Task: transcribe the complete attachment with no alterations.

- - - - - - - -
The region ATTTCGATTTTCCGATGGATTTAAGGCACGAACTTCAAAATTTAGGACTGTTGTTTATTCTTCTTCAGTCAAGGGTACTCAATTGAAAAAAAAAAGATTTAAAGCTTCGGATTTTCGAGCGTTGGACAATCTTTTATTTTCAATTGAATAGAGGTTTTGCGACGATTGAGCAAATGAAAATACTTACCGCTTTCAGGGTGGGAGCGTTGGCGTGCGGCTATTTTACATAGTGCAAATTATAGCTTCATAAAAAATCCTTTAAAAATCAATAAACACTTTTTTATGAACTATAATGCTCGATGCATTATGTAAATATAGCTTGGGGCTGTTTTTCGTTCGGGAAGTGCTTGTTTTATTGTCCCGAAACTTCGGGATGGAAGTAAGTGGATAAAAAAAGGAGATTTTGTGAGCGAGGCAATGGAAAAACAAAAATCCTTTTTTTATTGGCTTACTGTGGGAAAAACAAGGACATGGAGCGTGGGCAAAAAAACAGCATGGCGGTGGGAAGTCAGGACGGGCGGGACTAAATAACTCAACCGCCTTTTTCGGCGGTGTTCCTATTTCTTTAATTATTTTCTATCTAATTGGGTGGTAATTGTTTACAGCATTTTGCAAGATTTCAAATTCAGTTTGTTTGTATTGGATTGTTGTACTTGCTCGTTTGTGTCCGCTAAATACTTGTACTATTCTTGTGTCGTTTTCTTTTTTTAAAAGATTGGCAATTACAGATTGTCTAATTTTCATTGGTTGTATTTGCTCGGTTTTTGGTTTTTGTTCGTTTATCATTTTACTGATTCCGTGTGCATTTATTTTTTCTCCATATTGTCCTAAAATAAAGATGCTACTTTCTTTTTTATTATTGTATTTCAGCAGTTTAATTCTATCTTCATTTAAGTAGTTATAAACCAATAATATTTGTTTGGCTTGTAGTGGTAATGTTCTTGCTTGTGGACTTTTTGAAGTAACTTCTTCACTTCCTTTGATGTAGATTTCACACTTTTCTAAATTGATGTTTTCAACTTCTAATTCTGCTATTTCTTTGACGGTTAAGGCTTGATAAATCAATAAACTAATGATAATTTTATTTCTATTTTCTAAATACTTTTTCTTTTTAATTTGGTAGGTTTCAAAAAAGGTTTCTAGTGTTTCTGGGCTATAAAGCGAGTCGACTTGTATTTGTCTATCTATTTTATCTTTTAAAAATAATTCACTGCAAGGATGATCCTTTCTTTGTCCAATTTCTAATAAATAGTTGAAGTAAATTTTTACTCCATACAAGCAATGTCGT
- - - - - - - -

The region ATTTCGATTTTCCGATGGATTTAAGGCACGAACTTCAAAATTTAGGACTGTTGTTTATTCTTCTTCAGTCAAGGGTACTCAATTGAAAAAAAAAAGATTTAAAGCTTCGGATTTTCGAGCGTTGGACAATCTTTTATTTTCAATTGAATAGAGGTTTTGCGACGATTGAGCAAATGAAAATACTTACCGCTTTCAGGGTGGGAGCGTTGGCGTGCGGCTATTTTACATAGTGCAAATTATAGCTTCATAAAAAATCCTTTAAAAATCAATAAACACTTTTTTATGAACTATAATGCTCGATGCATTATGTAAATATAGCTTGGGGCTGTTTTTCGTTCGGGAAGTGCTTGTTTTATTGTCCCGAAACTTCGGGATGGAAGTAAGTGGATAAAAAAAGGAGATTTTGTGAGCGAGGCAATGGAAAAACAAAAATCCTTTTTTTATTGGCTTACTGTGGGAAAAACAAGGACATGGAGCGTGGGCAAAAAAACAGCATGGCGGTGGGAAGTCAGGACGGGCGGGACTAAATAACTCAACCGCCTTTTTCGGCGGTGTTCCTATTTCTTTAATTATTTTCTATCTAATTGGGTGGTAATTGTTTACAGCATTTTGCAAGATTTCAAATTCAGTTTGTTTGTATTGGATTGTTGTACTTGCTCGTTTGTGTCCGCTAAATACTTGTACTATTCTTGTGTCGTTTTCTTTTTTTAAAAGATTGGCAATTACAGATTGTCTAATTTTCATTGGTTGTATTTGCTCGGTTTTTGGTTTTTGTTCGTTTATCATTTTACTGATTCCGTGTGCATTTATTTTTTCTCCATATTGTCCTAAAATAAAGATGCTACTTTCTTTTTTATTATTGTATTTCAGCAGTTTAATTCTATCTTCATTTAAGTAGTTATAAACCAATAATATTTGTTTGGCTTGTAGTGGTAATGTTCTTGCTTGTGGACTTTTTGAAGTAACTTCTTCACTTCCTTTGATGTAGATTTCACACTTTTCTAAATTGATGTTTTCAACTTCTAATTCTGCTATTTCTTTGACGGTTAAGGCTTGATAAATCAATAAACTAATGATAATTTTATTTCTATTTTCTAAATACTTTTTCTTTTTAATTTGGTAGGTTTCAAAAAAGGTTTCTAGTGTTTCTGGGCTATAAAGCGAGTCGACTTGTATTTGTCTATCTATTTTATCTTTTAAAAATAATTCACTGCAAGGATGATCCTTTCTTTGTCCAATTTCTAATAAATAGTTGAAGTAAATTTTTACTCCATACAAGCAATGTCGT